Bobby Valentine, who presided over one of the worst seasons in Red Sox history, was fired Thursday.
The Red Sox moved swiftly after ending their season Wednesday night, telling Valentine that he would not return for the second year of his contract to manage the team.
The team announced the move in a press release.
The Sox finished 69-93, their worst record since 1965, and finished in last place in the American League East for the first time since John Henry and Tom Werner became owners 11 years ago.
Not since 1934 had the Red Sox fired a manager after only one season. But the 62-year-old Valentine was a controversial choice to replace Terry Francona, and his tenure proved rocky.
Valentine was not the choice of first-year general manager Ben Cherington. Team president/CEO Larry Lucchino engineered the deal after the Red Sox interviewed five other candidates, believing Valentine would restore order to a team that tuned out Francona and collapsed down the stretch in 2011.
But the situation grew worse. Valentine had almost no allies within the organization beyond Lucchino and a handful of players.
Valentine was urged to retain three of the assistant coaches and to hire Bob McClure as the pitching coach. Before the end of spring training, Valentine was at odds with McClure, bench coach Tim Bogar, and bullpen coach Gary Tuck.
Within a few months, Valentine would go days without speaking more than a few words to some of his coaches. McClure, whose hands-off style helped lead to the Red Sox having one of the worst rotations in the game, was eventually fired in August.
Valentine’s relationship with the players started to sour in April when he questioned the commitment of third baseman Kevin Youkilis by saying, “I don’t think he’s as physically or emotionally into the game as he has been in the past for some reason.”
Cherington forced Valentine to apologize to Youkilis, and second baseman Dustin Pedroia dismissively said that criticizing players wasn’t how the Red Sox went about their business.
As injuries mounted and the team became progressively worse, Valentine’s relationship with the players became more distant. It was a clash of styles more than personalities.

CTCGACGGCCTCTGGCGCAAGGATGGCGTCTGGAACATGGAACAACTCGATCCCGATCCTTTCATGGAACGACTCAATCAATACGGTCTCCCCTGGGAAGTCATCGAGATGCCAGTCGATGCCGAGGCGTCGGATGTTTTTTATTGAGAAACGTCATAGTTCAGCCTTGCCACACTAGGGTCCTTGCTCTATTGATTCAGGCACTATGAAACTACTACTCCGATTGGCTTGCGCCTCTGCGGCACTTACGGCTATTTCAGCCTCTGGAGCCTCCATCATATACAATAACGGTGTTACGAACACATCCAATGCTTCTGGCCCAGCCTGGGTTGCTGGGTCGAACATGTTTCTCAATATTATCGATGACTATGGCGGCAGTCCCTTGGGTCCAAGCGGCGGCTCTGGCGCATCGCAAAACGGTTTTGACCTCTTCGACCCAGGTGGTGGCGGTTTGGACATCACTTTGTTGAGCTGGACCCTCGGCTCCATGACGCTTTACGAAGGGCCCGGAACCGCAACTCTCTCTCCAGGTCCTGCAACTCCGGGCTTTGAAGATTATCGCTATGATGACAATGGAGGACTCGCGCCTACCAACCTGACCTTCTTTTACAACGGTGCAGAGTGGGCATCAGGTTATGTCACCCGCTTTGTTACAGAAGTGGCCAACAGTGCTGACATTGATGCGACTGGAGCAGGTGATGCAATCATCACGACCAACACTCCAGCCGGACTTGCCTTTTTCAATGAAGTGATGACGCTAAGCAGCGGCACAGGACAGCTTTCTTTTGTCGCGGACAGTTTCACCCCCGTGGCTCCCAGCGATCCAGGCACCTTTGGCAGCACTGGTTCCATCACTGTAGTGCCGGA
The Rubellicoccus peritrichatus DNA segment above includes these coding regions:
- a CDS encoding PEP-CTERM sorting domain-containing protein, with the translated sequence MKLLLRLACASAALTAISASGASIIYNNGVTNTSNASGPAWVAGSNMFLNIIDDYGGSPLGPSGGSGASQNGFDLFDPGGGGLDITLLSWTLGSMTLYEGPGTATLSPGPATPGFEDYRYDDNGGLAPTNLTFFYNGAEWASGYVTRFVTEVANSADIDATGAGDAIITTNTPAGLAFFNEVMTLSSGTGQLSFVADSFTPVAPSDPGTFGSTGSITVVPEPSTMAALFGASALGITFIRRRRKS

Valentine favored the idea of having an open-door policy. If a player had a problem, he should come talk to him. The players had become accustomed to Francona coming to them.
Francona also used his coaches as conduits to the clubhouse, something Valentine was unable to do because of their loyalty to the front office.
All too often, the Red Sox appeared disorganized, if not unprepared. The chasm between the manager’s office and the rest of the baseball operations staff was a wide one.
In July, a group of mutinous players contacted Henry and Werner and demanded a meeting in New York during a road trip. Despite their complaints about Valentine, he stayed on the job.
Valentine also tangled with the media, often mocking questions or answering them frivolously. When radio host Glenn Ordway asked Valentine whether he had “checked out” on the season, the manager threatened to punch him. It was a joke, he said.
But the controversies, many of them contrived, were not why the Red Sox lost so many games.
They had 27 players, 13 of them former All-Stars, go on the disabled list a franchise-record 34 times. In all, the Sox had 1,495 games missed because of injuries. Valentine never once managed a game with a full complement of the team’s best players.
Valentine also was saddled with a poor rotation, Red Sox starters posting an ERA of 5.15. Bad decisions made before he was hired, including turning ace reliever Daniel Bard into a starter, worked against him.
Injuries to David Ortiz and Will Middlebrooks helped put the team out of contention in August. On Aug. 25, the Red Sox hit the reset button on their franchise with a landmark trade that sent righthander Josh Beckett, outfielder Carl Crawford, and first baseman Adrian Gonzalez to the Dodgers.
The Red Sox received five players in return and $264 million in long-term payroll savings. Valentine was left with a roster full of minor leaguers, and the Red Sox lost games in bunches through the end of the season.
Now the pressure will fall squarely on Cherington to use the financial flexibility gained in the Dodgers trade to reverse the fortunes of a team that has plunged to the bottom of the American League.
The Red Sox have missed the playoffs for three seasons in a row and have not won a playoff game since 2008. Eighteen teams in the majors have qualified for the postseason since the Red Sox last did.
The Red Sox will start 2013 with their third manager in as many years. To end that George Steinbrenner-like disarray, the next choice must be a good one.
John Farrell, who has had a rocky two seasons as Toronto’s manager after spending five years as Red Sox pitching coach, may be the team’s first choice if the Blue Jays are willing to let him go.
Bogar could get the job after helping to push Valentine out the door. Or the Sox could conduct yet another search and bring a group of candidates to Fenway Park.
A quick decision is paramount. The Red Sox went two months without a manager last season and that backfired. There’s a lot of work to be done, and whoever takes on Boston’s most demanding job needs to get started.